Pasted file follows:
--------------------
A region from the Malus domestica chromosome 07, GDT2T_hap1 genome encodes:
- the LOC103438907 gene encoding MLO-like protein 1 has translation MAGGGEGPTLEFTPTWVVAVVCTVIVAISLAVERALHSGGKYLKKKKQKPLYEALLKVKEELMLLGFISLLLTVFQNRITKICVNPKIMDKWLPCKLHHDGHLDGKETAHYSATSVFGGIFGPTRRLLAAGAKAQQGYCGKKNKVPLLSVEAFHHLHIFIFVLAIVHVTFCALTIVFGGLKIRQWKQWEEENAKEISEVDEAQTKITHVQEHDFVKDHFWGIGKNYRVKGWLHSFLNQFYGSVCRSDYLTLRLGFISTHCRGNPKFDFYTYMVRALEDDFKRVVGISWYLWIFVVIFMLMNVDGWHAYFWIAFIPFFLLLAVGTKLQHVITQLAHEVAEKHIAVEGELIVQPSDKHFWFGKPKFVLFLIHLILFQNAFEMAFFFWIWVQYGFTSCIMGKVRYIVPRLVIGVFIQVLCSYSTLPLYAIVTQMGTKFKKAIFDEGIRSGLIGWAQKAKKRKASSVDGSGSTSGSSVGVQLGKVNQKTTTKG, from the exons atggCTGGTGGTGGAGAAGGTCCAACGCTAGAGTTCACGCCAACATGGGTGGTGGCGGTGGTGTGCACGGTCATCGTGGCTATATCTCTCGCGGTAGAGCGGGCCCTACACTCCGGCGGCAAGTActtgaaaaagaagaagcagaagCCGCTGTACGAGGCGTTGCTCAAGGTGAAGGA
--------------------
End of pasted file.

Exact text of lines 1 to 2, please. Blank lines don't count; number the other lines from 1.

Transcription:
A region from the Malus domestica chromosome 07, GDT2T_hap1 genome encodes:
- the LOC103438907 gene encoding MLO-like protein 1 has translation MAGGGEGPTLEFTPTWVVAVVCTVIVAISLAVERALHSGGKYLKKKKQKPLYEALLKVKEELMLLGFISLLLTVFQNRITKICVNPKIMDKWLPCKLHHDGHLDGKETAHYSATSVFGGIFGPTRRLLAAGAKAQQGYCGKKNKVPLLSVEAFHHLHIFIFVLAIVHVTFCALTIVFGGLKIRQWKQWEEENAKEISEVDEAQTKITHVQEHDFVKDHFWGIGKNYRVKGWLHSFLNQFYGSVCRSDYLTLRLGFISTHCRGNPKFDFYTYMVRALEDDFKRVVGISWYLWIFVVIFMLMNVDGWHAYFWIAFIPFFLLLAVGTKLQHVITQLAHEVAEKHIAVEGELIVQPSDKHFWFGKPKFVLFLIHLILFQNAFEMAFFFWIWVQYGFTSCIMGKVRYIVPRLVIGVFIQVLCSYSTLPLYAIVTQMGTKFKKAIFDEGIRSGLIGWAQKAKKRKASSVDGSGSTSGSSVGVQLGKVNQKTTTKG, from the exons atggCTGGTGGTGGAGAAGGTCCAACGCTAGAGTTCACGCCAACATGGGTGGTGGCGGTGGTGTGCACGGTCATCGTGGCTATATCTCTCGCGGTAGAGCGGGCCCTACACTCCGGCGGCAAGTActtgaaaaagaagaagcagaagCCGCTGTACGAGGCGTTGCTCAAGGTGAAGGA